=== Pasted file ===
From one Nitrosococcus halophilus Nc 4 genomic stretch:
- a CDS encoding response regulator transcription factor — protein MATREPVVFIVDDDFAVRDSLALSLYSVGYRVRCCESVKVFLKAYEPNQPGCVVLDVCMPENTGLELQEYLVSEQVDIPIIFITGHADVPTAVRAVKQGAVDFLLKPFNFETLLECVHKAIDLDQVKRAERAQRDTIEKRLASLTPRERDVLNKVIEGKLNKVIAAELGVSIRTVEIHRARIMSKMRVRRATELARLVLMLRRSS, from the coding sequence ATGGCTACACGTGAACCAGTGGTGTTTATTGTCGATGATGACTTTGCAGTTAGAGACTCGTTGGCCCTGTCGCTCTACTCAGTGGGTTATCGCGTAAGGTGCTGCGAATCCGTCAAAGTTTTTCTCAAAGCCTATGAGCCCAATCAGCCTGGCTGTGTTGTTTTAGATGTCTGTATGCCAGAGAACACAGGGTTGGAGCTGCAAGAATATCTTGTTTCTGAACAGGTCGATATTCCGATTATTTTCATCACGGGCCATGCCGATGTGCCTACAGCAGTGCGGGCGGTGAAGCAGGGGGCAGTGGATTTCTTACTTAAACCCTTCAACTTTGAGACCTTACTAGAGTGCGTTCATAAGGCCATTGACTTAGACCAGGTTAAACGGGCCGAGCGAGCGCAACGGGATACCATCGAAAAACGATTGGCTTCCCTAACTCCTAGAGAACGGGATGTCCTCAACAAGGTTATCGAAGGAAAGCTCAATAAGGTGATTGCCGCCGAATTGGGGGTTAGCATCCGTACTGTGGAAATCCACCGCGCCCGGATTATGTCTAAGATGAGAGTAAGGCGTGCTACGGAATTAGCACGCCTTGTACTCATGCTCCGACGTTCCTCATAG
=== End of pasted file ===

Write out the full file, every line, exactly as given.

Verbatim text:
From one Nitrosococcus halophilus Nc 4 genomic stretch:
- a CDS encoding response regulator transcription factor — protein MATREPVVFIVDDDFAVRDSLALSLYSVGYRVRCCESVKVFLKAYEPNQPGCVVLDVCMPENTGLELQEYLVSEQVDIPIIFITGHADVPTAVRAVKQGAVDFLLKPFNFETLLECVHKAIDLDQVKRAERAQRDTIEKRLASLTPRERDVLNKVIEGKLNKVIAAELGVSIRTVEIHRARIMSKMRVRRATELARLVLMLRRSS, from the coding sequence ATGGCTACACGTGAACCAGTGGTGTTTATTGTCGATGATGACTTTGCAGTTAGAGACTCGTTGGCCCTGTCGCTCTACTCAGTGGGTTATCGCGTAAGGTGCTGCGAATCCGTCAAAGTTTTTCTCAAAGCCTATGAGCCCAATCAGCCTGGCTGTGTTGTTTTAGATGTCTGTATGCCAGAGAACACAGGGTTGGAGCTGCAAGAATATCTTGTTTCTGAACAGGTCGATATTCCGATTATTTTCATCACGGGCCATGCCGATGTGCCTACAGCAGTGCGGGCGGTGAAGCAGGGGGCAGTGGATTTCTTACTTAAACCCTTCAACTTTGAGACCTTACTAGAGTGCGTTCATAAGGCCATTGACTTAGACCAGGTTAAACGGGCCGAGCGAGCGCAACGGGATACCATCGAAAAACGATTGGCTTCCCTAACTCCTAGAGAACGGGATGTCCTCAACAAGGTTATCGAAGGAAAGCTCAATAAGGTGATTGCCGCCGAATTGGGGGTTAGCATCCGTACTGTGGAAATCCACCGCGCCCGGATTATGTCTAAGATGAGAGTAAGGCGTGCTACGGAATTAGCACGCCTTGTACTCATGCTCCGACGTTCCTCATAG